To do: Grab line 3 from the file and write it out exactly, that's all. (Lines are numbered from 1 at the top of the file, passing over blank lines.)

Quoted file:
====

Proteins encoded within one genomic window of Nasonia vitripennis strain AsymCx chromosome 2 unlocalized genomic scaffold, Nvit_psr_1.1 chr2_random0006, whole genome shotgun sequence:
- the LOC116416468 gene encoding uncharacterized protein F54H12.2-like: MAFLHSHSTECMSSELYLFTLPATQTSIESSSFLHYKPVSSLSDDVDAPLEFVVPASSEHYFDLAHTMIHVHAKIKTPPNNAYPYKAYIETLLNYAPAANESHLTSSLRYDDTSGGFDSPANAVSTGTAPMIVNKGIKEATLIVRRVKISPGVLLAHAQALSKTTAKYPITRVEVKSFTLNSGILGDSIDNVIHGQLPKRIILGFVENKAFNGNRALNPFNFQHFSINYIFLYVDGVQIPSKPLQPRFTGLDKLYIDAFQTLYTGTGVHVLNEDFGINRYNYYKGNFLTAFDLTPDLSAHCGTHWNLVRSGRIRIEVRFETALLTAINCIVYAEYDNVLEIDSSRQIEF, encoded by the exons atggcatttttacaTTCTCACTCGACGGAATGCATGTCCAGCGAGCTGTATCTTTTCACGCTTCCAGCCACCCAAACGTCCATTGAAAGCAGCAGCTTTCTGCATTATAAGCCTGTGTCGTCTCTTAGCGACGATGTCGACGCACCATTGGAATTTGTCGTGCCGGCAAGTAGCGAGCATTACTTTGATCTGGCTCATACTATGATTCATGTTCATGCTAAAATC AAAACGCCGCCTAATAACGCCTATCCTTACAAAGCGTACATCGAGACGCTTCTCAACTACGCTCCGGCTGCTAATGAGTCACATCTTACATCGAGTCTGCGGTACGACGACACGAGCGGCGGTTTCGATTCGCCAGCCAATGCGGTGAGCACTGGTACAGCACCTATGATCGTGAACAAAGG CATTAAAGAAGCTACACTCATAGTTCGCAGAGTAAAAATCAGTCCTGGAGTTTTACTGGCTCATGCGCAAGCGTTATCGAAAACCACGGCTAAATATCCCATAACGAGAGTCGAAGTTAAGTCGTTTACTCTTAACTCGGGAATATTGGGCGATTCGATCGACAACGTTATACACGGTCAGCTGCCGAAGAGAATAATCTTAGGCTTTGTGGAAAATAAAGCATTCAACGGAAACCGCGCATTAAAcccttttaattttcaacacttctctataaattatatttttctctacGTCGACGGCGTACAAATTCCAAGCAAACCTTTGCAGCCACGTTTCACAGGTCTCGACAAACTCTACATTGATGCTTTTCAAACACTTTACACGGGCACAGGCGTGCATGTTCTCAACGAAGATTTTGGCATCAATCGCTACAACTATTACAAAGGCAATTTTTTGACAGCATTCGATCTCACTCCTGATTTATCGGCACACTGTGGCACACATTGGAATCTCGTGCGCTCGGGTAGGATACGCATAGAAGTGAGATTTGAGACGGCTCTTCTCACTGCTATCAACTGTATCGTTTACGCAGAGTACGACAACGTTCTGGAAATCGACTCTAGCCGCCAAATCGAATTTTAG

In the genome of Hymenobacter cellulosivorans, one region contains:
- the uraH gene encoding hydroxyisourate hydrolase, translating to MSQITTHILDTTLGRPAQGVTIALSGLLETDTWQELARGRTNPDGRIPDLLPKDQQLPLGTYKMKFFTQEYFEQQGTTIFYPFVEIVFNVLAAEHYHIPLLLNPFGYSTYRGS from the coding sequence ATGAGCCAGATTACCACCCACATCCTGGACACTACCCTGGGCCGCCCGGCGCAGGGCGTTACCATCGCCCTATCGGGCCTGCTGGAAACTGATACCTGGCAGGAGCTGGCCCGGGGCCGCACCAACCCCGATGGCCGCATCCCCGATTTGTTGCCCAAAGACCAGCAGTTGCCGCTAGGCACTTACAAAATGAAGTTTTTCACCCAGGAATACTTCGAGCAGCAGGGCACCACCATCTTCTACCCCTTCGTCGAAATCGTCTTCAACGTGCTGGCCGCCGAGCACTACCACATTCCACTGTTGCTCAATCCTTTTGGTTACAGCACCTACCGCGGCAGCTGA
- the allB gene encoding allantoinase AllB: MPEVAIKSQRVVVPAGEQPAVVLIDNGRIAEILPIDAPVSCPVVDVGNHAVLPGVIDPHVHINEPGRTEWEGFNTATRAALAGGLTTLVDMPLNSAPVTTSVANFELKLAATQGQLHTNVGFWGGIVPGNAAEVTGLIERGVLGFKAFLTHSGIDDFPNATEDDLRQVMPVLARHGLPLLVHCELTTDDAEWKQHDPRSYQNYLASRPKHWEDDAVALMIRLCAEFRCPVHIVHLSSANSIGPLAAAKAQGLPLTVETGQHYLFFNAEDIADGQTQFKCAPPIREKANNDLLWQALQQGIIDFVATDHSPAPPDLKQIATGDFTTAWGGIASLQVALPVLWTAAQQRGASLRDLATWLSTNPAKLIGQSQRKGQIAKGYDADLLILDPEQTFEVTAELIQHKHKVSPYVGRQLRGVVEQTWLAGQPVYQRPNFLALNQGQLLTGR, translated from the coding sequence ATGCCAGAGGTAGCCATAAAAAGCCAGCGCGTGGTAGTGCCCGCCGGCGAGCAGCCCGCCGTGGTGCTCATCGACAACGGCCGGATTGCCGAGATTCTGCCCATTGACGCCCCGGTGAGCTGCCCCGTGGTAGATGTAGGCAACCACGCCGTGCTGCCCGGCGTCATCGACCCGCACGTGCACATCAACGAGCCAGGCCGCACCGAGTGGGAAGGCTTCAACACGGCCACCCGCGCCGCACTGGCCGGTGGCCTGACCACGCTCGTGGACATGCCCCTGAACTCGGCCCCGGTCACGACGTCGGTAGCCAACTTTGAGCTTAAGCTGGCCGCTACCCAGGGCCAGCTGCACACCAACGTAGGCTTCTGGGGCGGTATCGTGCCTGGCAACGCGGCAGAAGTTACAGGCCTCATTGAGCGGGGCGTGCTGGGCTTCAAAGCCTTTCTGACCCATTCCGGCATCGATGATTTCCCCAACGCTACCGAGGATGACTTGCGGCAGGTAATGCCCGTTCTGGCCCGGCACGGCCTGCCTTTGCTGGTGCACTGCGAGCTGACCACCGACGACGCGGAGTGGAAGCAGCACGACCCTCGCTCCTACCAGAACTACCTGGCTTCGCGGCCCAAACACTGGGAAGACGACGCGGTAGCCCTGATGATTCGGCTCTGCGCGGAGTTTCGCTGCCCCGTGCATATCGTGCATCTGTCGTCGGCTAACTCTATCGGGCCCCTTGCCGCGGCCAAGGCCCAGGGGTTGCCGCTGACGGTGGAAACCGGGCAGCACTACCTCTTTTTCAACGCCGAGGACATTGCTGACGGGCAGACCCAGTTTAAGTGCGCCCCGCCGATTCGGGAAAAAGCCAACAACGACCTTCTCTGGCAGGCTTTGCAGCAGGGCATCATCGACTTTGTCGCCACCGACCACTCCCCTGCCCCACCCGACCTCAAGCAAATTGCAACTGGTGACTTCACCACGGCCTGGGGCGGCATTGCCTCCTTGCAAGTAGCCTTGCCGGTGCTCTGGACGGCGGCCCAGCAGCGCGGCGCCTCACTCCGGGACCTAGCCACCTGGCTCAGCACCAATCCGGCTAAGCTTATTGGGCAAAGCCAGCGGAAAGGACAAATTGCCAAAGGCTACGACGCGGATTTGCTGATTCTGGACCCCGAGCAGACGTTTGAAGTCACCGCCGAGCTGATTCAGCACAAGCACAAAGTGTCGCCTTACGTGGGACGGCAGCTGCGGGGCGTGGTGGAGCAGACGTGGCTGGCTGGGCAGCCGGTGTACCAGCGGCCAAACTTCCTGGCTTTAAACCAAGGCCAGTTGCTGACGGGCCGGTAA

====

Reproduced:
In the genome of Hymenobacter cellulosivorans, one region contains: